A new ruling on a high-value corporate debt restructuring case in Scotland could have a major impact on businesses across the UK due to the economic fallout from the Covid-19 crisis.
Burness Paull LLP recently acted in the contested petitions of Premier Oil plc and Premier Oil UK Limited, one of the very few Scottish cases concerning contested petitions for sanction of two Schemes of Arrangement.
Lady Wolffe’s opinion which sanctioned the Schemes provides welcome clarity as to the construction, application and interpretation of Part 26 of the Companies Act 2006 – and is likely to be of interest for years to come.
“This kind of contested application in Scotland is extremely rare,” explains Sophia Harrison of Burness Paull.
“The debt level – $2.5 billion – is very significant, such that ordinarily a case like this would be run in the High Court in London.
“It’s very much a landmark case in this field as it touches on a number of the core issues for all cases of this type – and so it is likely to be referred to in future cases of this kind.
“We may see more of these cases in the current climate as larger groups face stress on their ability to service their institutional debt.
“This is particularly so as we stand on the brink of an uncertain economic future and schemes of arrangement may increasingly be employed as a helpful tool for restructuring debt.”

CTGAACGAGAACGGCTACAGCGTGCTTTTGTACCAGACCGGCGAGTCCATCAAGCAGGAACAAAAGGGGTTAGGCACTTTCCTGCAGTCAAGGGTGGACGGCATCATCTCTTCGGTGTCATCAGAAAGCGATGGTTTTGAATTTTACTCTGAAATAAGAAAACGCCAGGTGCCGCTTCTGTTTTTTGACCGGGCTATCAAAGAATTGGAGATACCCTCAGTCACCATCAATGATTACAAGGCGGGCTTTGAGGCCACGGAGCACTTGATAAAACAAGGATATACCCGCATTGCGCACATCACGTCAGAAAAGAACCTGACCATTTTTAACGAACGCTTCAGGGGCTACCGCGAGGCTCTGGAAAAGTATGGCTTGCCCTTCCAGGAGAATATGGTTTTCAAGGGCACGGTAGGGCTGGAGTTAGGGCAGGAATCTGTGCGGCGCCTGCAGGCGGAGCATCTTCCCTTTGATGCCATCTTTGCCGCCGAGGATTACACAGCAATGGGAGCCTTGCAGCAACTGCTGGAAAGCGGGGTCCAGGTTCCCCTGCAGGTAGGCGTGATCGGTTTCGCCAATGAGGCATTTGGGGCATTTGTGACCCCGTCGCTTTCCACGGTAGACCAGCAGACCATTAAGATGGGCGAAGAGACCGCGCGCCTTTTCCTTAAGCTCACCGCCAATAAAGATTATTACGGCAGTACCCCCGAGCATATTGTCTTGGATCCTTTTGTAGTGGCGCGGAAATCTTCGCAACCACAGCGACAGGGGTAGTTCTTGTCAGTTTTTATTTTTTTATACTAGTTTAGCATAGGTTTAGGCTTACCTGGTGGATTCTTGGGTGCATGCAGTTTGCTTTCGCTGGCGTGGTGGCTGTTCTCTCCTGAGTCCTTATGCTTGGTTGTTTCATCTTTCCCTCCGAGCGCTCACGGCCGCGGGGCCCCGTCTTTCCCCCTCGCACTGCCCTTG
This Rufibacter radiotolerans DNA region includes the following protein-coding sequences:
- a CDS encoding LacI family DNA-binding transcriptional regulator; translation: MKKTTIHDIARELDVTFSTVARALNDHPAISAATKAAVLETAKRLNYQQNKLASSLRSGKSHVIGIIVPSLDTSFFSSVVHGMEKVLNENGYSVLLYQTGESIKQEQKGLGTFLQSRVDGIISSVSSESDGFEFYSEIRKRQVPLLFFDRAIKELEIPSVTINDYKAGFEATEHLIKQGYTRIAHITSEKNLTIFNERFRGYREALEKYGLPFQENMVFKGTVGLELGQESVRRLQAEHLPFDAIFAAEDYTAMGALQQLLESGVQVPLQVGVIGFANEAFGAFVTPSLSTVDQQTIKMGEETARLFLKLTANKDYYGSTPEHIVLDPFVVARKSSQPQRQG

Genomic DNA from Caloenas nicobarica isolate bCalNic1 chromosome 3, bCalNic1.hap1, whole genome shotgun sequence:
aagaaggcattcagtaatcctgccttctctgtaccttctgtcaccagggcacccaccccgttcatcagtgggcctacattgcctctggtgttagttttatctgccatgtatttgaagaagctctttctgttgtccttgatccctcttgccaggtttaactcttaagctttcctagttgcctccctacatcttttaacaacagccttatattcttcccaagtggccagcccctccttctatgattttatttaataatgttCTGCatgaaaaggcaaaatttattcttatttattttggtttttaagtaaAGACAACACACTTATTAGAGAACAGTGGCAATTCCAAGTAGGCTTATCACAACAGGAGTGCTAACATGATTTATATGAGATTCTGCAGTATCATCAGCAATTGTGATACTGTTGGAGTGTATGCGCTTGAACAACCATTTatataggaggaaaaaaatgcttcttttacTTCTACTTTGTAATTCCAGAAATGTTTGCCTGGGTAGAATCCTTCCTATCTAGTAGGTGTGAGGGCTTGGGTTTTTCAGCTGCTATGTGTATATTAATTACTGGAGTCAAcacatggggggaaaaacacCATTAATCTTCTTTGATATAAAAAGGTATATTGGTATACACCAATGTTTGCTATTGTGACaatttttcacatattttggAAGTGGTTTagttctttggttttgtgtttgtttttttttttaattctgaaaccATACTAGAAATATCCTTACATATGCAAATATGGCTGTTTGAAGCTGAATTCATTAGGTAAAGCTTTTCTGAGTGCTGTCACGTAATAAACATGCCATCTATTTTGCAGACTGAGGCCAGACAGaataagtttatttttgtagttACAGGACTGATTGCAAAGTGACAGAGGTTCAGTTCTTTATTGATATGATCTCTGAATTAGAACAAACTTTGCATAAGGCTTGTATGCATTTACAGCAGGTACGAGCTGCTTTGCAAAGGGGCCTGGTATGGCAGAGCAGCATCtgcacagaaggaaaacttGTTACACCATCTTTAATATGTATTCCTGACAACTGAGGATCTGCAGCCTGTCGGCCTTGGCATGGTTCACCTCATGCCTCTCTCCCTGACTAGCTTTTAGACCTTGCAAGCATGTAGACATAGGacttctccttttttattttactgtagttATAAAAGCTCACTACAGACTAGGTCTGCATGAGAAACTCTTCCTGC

The petitions were made by two Scottish companies, the parent companies of a wider group largely focused on the upstream exploitation of oil and gas assets throughout the world, and concerned the outstanding liabilities under various group debt arrangements, which amounted to around $2.5 billion. Following on from two schemes of arrangement concerning the same companies in 2017, these liabilities had a single maturity date of 31 May 2021.
It was generally accepted that, absent some form of extension to the existing indebtedness, the group would be unlikely to be able to refinance its indebtedness in full by the May 2021 deadline and so the companies proposed two schemes of arrangement in near identical terms.
The principal objectives of the Schemes were to extend the maturity date, allow the funding of ongoing business activities and ultimately to improve the groups’ financial position to facilitate a future refinancing. They were opposed by the First Respondent (a member of the group’s largest creditor, Asia Research & Capital Management Limited) but supported by the Second and Third Respondents.
Burness Paull was the largest independent Scottish firm instructed in the case, which also involved City of London heavyweights Allen & Overy, Akin Gump, Slaughter & May and Weil Gotschal.
“This case provides a wealth of useful guidance for those embarking on Schemes of Arrangement, contested or otherwise, and will be a helpful point of reference for companies in the future,” adds Sophia.
“It was a fascinating case to be involved in and underlines that Burness Paull is the go-to independent firm in Scotland for major restructuring and insolvency legal work, with the team having also been instructed in recent high-profile insolvencies such as House of Fraser and Thomas Cook.”